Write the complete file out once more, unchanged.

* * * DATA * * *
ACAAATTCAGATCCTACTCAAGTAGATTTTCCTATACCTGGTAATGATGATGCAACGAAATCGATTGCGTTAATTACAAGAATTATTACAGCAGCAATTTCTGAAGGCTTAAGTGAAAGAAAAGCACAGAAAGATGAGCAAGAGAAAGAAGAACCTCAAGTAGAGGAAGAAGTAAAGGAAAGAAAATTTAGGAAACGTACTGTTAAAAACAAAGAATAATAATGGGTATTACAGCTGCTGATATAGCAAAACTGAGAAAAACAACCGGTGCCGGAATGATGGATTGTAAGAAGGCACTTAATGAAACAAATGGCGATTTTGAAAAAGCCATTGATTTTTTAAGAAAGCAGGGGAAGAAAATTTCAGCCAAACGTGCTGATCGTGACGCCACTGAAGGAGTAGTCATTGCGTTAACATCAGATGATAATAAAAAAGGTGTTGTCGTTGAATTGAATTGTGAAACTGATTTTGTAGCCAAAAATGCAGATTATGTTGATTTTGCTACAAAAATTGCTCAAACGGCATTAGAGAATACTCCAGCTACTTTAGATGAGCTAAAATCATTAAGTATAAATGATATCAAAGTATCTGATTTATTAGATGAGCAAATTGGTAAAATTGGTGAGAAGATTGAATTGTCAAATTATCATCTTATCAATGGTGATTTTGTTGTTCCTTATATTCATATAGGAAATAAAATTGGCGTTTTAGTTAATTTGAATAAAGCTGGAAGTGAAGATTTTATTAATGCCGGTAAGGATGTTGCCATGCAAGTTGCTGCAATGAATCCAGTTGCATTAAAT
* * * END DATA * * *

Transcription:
ACAAATTCAGATCCTACTCAAGTAGATTTTCCTATACCTGGTAATGATGATGCAACGAAATCGATTGCGTTAATTACAAGAATTATTACAGCAGCAATTTCTGAAGGCTTAAGTGAAAGAAAAGCACAGAAAGATGAGCAAGAGAAAGAAGAACCTCAAGTAGAGGAAGAAGTAAAGGAAAGAAAATTTAGGAAACGTACTGTTAAAAACAAAGAATAATAATGGGTATTACAGCTGCTGATATAGCAAAACTGAGAAAAACAACCGGTGCCGGAATGATGGATTGTAAGAAGGCACTTAATGAAACAAATGGCGATTTTGAAAAAGCCATTGATTTTTTAAGAAAGCAGGGGAAGAAAATTTCAGCCAAACGTGCTGATCGTGACGCCACTGAAGGAGTAGTCATTGCGTTAACATCAGATGATAATAAAAAAGGTGTTGTCGTTGAATTGAATTGTGAAACTGATTTTGTAGCCAAAAATGCAGATTATGTTGATTTTGCTACAAAAATTGCTCAAACGGCATTAGAGAATACTCCAGCTACTTTAGATGAGCTAAAATCATTAAGTATAAATGATATCAAAGTATCTGATTTATTAGATGAGCAAATTGGTAAAATTGGTGAGAAGATTGAATTGTCAAATTATCATCTTATCAATGGTGATTTTGTTGTTCCTTATATTCATATAGGAAATAAAATTGGCGTTTTAGTTAATTTGAATAAAGCTGGAAGTGAAGATTTTATTAATGCCGGTAAGGATGTTGCCATGCAAGTTGCTGCAATGAATCCAGTTGCATTAAAT